J.A. Pye (Oxford) Ltd.and another v. Graham and another (Pye), a recent U.K. case, raised the question of whether adverse possession may violate a human right to own property. The case implicated the then recent bringing adverse possession into the human rights realm. Yet, a review of the case as it moved through the U.K. courts and the European Court of Human Rights reveals, however, that courts have not embraced a consideration of adverse possession as playing a role in substantive human rights or social justice concerns. This is due, in part, to the dearth of human rights and social justice scholarship on the doctrine. Though human rights and social justice theorists have failed to fully develop the doctrine, their theories lay the groundwork for utilizing adverse possession as a tool to fashion new property systems. Utilizing adverse possession as a social justice tool can help foster systems with widespread property distribution while actively recognizing and supporting human rights of both owners and those seeking ownership.
Just today I witnessed a spirited discussion of adverse possession law, so its good to see some writing on the theory.
August 16, 2012
Foreign Policy Special Issue on Cities--Focus on China
Foreign Policy recently has published its Special Report "Cities Issue." While the issue is themed on urban affairs generally, its articles coalesce around the amazing urban development taking place in China. From the website intro:
Our special issue dedicated to the cities of the future has its eye squarely toward China, because the cities of the future are increasingly going to be speaking Mandarin -- even more than you realize. It's no longer news that China has embarked on the largest mass urbanization in history, a monumental migration from country to city that will leave China with nearly a billion urbanites by 2025 and an astonishing 221 cities with populations over 1 million. But this isn't just about size: It's about global heft. And that's where the scale of China's transformation into a world leader is truly astonishing. In an exclusive index for FP, the McKinsey Global Institute has run the numbers to produce what we're calling The 75 Most Dynamic Cities of 2025 -- an extraordinary 29 of which are in China. Some are already global powers, from top-ranked Shanghai to manufacturing dynamo Shenzhen; others, from Fuzhou to Xiamen, were little more than provincial backwaters in the 20th century but look to be household names in the 21st, powering the global economy not just through their sheer size but also through their urban innovation and pulsing drive. Europe, meanwhile, will manage only three cities on the list by 2025; the United States finishes second to China -- a very distant second -- with 13. Still think that debate about Western decline is overblown?
There are a whole bunch of interesting articles at the website. Just one that I'll highlight is New Urbanism pioneer Peter Calthorpe's Weapons of Mass Urban Destruction: China's Cities are Making the Same Mistake America Made on the Path to Superpower Status. Again, there's a whole lot of interesting analysis at the FP Cities Issue website.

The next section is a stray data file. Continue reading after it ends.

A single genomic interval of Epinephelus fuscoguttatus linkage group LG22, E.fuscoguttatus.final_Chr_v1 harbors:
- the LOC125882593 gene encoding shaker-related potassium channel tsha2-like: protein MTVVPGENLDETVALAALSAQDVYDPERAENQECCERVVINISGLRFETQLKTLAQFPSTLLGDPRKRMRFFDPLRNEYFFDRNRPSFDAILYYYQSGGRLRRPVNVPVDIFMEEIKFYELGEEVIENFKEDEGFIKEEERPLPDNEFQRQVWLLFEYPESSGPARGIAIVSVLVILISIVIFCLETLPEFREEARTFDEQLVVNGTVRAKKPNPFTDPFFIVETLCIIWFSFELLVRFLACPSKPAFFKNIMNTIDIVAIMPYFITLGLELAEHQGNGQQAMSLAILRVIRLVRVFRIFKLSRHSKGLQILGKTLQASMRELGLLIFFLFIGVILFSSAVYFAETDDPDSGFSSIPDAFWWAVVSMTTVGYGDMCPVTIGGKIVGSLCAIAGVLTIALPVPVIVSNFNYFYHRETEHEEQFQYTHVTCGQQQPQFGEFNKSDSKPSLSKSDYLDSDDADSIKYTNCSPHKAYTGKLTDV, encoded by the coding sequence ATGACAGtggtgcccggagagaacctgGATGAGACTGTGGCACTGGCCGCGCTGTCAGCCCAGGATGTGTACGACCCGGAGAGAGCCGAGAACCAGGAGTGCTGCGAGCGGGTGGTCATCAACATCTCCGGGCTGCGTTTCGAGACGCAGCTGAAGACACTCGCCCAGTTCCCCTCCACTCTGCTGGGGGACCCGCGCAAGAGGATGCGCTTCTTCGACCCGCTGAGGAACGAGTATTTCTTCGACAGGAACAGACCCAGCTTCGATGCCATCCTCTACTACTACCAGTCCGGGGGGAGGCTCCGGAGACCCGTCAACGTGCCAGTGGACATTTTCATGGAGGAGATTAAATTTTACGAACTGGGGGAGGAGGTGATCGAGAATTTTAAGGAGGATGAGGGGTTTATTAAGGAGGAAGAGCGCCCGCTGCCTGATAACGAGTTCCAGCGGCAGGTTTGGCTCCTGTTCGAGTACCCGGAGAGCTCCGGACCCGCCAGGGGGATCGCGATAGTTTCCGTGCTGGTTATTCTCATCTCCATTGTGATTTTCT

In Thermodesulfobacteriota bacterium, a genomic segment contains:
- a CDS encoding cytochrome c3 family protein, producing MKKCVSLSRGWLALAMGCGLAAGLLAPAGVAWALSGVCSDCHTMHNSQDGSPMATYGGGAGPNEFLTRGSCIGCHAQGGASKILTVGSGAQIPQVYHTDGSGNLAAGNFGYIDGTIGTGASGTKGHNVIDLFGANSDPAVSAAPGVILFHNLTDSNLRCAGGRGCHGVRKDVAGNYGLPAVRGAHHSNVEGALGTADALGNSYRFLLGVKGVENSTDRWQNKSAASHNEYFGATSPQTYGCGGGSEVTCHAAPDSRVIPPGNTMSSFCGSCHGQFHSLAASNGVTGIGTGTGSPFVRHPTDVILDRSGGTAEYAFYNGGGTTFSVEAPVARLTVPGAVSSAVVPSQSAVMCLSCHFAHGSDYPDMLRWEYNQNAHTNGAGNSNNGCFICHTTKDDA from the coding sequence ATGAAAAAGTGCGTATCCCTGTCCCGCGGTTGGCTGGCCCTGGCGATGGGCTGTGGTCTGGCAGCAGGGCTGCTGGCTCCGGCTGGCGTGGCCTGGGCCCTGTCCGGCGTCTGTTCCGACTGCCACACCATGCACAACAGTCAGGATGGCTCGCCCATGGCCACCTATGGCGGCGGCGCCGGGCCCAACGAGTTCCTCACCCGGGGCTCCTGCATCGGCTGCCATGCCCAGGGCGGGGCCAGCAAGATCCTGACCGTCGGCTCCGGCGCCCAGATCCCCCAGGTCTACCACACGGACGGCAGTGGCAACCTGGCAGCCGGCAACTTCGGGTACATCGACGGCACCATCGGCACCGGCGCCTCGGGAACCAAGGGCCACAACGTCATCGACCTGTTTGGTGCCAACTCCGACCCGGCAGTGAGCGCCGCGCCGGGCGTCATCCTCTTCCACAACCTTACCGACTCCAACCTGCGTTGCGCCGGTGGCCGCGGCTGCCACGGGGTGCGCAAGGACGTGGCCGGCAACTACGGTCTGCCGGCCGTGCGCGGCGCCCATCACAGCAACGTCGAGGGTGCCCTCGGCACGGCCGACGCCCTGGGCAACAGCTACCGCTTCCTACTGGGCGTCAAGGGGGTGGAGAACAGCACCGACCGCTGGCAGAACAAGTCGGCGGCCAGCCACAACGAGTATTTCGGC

August 12, 2012
Penalver on Progressive Lessons from DeSoto
Eduardo M. Penalver (Cornell) has posted The Costs of Regulation or the Consequences of Poverty? Progressive Lessons from De Soto, which is a chapter from the book Hernando de Soto and Property in a Market Economy, (D. Benjamin Barros ed.), Ashgate, 2010. Penalver's abstract:
Commentators have often characterized Hernando de Soto's advocacy of formalization of title for landless squatters as right-wing. And de Soto seems to understand himself as an advocate of individual property rights and free markets. But his analysis of informality and redistribution has a subtext with potentially progressive implications. Although de Soto sometimes reflexively attributes informality to overregulation, informality can always also be characterized as the consequence of being too poor to afford regulated goods. Indeed, for any particular regulation that puts the regulated good out of reach of the poor, we can either attribute this consequence to the cost of the regulation or to the consequences of a distribution of wealth that makes the regulated good unaffordable to those at the bottom. Thus, if the regulation is a good one, its effect on price, and therefore on informality, may argue in favor of keeping the regulation but redistributing purchasing power to blunt its pernicious impact on informality. What we need is a way of evaluating regulations that goes beyond merely observing their impact on the cost of goods and, indirectly, on the prevalence of informality. Specifically, we need to be able to evaluate four different possibilities: (1) regulation with redistribution to offset the impact of the regulation on the poor; (2) regulation without redistribution with its attendant increase in informality; (3) redistribution without regulation; and (4) no redistribution and no regulation. Choosing among these options is the domain of applied political theory. The choice is a far more complicated and demanding task than merely observing that regulation without redistribution increases informality.
All of the contributions to the 2010 Barros-edited volume on DeSoto are extremely interesting and thought-provoking. Penalver's essay, just now posted on SSRN, pushes us to consider the property theory beyond the traditional political characterizations of DeSoto's ideas.
August 06, 2012
Frischmann on Managing Congestion